National Research Council of Italy

Institute of Biosciences and Bioresources

Obtainment of fertile and genetically stable transplastomic sugar beet plants over three generations

De Marchis F, Pompa A, Bellucci M

Minerva biotecnologica 26 (4): 247-255. [ISSN: 1120-4826]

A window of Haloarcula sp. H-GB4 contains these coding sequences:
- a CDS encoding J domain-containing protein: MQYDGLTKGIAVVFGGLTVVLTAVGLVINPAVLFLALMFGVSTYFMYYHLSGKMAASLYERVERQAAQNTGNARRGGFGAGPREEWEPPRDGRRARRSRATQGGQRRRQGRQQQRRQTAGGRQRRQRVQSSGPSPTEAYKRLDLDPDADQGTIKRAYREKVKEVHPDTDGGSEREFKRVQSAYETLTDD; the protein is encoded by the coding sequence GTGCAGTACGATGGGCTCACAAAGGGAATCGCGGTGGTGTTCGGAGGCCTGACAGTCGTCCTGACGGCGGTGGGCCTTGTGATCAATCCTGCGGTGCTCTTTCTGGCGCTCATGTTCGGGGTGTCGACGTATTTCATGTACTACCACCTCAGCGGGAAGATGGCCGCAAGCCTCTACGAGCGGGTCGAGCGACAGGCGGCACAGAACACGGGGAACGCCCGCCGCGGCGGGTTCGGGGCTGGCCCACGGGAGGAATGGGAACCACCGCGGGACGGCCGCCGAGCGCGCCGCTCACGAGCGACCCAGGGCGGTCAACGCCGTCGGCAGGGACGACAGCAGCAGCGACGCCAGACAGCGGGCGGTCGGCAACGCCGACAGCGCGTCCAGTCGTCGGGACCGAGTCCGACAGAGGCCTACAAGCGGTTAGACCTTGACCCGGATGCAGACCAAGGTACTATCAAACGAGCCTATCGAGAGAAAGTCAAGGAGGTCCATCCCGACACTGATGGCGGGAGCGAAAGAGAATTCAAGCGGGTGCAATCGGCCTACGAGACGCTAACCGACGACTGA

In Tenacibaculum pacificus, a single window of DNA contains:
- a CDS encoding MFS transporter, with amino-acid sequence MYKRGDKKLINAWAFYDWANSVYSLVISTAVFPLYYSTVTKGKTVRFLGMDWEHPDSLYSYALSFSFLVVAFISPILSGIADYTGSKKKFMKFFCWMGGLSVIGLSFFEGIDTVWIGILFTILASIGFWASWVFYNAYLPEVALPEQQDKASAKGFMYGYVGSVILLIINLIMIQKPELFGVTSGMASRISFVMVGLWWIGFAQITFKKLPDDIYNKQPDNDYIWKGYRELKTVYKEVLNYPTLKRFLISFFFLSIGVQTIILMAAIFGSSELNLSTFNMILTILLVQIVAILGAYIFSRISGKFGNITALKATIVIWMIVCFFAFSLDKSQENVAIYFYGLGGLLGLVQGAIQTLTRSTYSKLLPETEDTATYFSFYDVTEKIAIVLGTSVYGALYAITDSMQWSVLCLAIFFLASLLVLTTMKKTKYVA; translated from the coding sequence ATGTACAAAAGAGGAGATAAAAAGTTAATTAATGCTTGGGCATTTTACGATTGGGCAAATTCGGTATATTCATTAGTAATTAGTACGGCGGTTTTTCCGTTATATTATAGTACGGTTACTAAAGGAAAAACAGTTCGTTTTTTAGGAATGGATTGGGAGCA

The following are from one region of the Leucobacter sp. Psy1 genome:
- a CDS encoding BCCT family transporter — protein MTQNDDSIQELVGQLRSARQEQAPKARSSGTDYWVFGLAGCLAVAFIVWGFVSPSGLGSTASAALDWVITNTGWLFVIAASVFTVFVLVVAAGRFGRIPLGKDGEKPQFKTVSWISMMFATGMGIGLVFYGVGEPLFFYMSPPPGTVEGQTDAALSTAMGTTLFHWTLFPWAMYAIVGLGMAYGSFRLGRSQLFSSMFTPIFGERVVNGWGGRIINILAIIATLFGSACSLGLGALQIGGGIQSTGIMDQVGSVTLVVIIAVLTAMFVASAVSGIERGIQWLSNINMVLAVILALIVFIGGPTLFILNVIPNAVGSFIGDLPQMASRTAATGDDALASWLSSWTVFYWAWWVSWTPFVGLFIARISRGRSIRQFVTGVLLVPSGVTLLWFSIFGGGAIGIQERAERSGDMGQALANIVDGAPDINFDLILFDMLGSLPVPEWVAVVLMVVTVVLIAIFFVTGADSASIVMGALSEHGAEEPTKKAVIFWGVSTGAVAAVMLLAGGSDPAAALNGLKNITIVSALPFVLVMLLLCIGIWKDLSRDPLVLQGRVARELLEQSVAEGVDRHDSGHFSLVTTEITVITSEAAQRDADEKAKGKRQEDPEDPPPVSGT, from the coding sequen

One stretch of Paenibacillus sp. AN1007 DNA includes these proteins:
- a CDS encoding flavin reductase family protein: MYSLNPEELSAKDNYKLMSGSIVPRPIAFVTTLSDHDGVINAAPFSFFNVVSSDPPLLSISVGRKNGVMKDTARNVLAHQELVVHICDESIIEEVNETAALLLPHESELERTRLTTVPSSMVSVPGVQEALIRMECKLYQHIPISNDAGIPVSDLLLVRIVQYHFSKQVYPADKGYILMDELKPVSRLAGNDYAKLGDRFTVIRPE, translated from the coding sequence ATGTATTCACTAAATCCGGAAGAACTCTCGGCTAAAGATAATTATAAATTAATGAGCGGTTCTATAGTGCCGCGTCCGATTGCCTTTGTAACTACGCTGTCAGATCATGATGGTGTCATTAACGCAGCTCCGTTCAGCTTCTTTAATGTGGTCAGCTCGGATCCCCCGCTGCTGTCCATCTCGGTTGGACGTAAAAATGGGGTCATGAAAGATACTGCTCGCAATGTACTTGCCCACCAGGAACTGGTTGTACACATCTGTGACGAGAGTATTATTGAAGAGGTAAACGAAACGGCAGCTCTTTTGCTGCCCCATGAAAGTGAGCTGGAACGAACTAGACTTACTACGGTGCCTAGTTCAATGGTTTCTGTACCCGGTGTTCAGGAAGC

There are still some obstacles to be overcome in order to improve the plastid genome transformation technology. The most important one is to increase the number of species whose plastid genome can be engineered, and develop for these species reproducible transformation protocols to produce stable and fertile transplastomic plants. We recently produced transplastomic sugar beet (Beta vulgaris L. ssp. vulgaris) plants expressing the aadA and gfp genes, but the primary transformants did not have viable pollen and showed a dwarf phenotype. In this study we obtained transplastomic sugar beet plants of the T2 generation with a normal phenotype by crossing the primary transformants with wild-type plants. The stability of plastid transgenes was demonstrated in the T2 plants because they inherited functional aadA and gfp genes. In addition, to confirm that sugar beet plastids were only maternally inherited, seeds were collected from wild-type plants after their cross-pollination with T1 plants and, as expected, transgenes were not detected in the 1360 progeny seedlings analysed. Moreover, we showed that the sugar beet plastome transformation procedure was reproducible since other transplastomic plants had been obtained with a vector harboring the bar gene, even if afterwards the transgene was lost due to homologous recombination.

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